Norway too is flowing over with mythology, where you can read about creatures of the sea, creatures of the forests, creatures of the mountains, creatures living underground, and so on.
And just as an example, in north Norway, more people than you'd think, will consider some of these beings before they do something drastic that can affect the local land, such as constructing a new barn or similar. So what will happen is that a food offering might be made of various sizes, to soothe the local dwellers. Now obviously in modern times this is often ignored and the closer to the city you come, it definitely is ignored. But in rural and quiet places many do consider it.
As an example, you'll find farmers or people living out in the country up north here paying extra respect to what is called "nisser": humanoid creatures, knee to thigh-high compared with the size of an adult man, usually with a red long cap on, and bearded. These are underground creatures, with superhuman strength, and can easily be offended, who will not hesitate to pull minor pranks on you, or go as far as to hurt you, or your family, your livestock, or property/belongings if you disrespect them and their ways. But if left alone, and placated (usually food offerings put out around ones barn, or similar - porridge, meat, etc.) they can actually be very beneficial, for the theory is that they will help you with your crops/livestock/similar when you're asleep or away. They are very skilled with this. If angered, they can curse the ground so to speak, and it doesn't matter if new owners arrive, they too will experience nothing but dread until the situation is dealt with.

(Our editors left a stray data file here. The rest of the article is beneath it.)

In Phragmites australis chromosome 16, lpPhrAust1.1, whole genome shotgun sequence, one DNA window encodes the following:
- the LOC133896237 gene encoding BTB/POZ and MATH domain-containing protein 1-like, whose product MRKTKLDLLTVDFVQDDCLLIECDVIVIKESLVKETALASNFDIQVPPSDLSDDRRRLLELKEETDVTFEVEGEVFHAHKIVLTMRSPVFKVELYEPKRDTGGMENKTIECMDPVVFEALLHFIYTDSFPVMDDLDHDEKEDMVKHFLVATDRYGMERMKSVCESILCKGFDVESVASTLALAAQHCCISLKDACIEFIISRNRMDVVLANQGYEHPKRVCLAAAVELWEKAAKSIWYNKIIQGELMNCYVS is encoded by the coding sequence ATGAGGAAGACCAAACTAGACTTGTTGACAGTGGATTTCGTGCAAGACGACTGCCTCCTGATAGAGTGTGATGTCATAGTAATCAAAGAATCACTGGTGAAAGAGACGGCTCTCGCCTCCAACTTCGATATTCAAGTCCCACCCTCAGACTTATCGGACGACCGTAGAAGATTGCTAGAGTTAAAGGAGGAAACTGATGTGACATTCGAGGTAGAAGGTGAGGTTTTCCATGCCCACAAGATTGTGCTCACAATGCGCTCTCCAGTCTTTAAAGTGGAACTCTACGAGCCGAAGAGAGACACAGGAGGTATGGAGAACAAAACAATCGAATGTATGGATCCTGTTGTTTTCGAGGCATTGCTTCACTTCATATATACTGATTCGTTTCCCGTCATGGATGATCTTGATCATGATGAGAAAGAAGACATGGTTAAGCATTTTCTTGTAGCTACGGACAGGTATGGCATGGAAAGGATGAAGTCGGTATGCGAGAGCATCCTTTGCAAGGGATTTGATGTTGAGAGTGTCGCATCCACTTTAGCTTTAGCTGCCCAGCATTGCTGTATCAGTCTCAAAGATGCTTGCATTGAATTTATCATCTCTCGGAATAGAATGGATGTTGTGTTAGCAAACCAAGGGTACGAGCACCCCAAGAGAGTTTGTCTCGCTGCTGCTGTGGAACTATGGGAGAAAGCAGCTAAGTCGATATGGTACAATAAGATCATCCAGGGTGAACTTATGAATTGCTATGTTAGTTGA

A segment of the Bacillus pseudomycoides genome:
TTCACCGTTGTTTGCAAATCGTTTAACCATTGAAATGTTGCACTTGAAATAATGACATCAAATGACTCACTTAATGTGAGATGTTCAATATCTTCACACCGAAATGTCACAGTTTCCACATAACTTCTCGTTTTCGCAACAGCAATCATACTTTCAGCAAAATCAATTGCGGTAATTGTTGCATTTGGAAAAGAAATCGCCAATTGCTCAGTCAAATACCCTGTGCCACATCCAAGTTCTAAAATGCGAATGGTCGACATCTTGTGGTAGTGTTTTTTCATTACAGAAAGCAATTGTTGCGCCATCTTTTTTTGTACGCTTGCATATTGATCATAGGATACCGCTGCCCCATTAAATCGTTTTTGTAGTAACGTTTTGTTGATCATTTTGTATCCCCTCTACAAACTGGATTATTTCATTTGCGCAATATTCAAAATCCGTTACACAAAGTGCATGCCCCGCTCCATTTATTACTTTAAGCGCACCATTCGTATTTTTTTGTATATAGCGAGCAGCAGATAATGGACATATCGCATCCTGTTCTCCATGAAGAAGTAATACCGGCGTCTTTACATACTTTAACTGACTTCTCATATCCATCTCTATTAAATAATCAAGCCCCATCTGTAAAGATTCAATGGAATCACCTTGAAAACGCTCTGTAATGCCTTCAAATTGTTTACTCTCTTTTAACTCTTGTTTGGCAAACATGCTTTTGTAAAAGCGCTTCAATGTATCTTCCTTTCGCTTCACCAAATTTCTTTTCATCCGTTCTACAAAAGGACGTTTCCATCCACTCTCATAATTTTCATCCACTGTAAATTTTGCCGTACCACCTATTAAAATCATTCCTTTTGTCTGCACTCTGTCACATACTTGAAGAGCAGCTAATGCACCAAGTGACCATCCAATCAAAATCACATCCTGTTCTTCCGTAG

The ways of pleasing these various creatures called "Blót" is an old Norse tradition: http://en.wikipedia.org/wiki/Bl%C3%B3t
And then you have the Sami people, who before meeting Christianity, were largely shamanistic. And they too had very similar views. You had the noaidi, the shaman of the Sami, who was an expert in these matters: http://en.wikipedia.org/wiki/Noaidi
And interestingly enough, the Norse also had a parallel: http://en.wikipedia.org/wiki/Sei%C3%B0r
Of course, Christianity depicted anything that wasn't approved by the religion as being of the Devil, and thus people who paid respect to local beings were accused of devil worship, and so on it goes. So Christianity here too suppressed old traditions. But it has been very hard to completely eradicate this mythology, as it has been such a central element to many Norwegians through history. And in the period of 1840-1860, a lot of traditional elements of Norwegian history and culture got a resurrection, and was made part of our identities during the Norwegian romantic nationalist period in 1840-1860. Many of these elements - some very old - are still respected.
And I quite like that, at least for the very reason that this also means people respect the environment.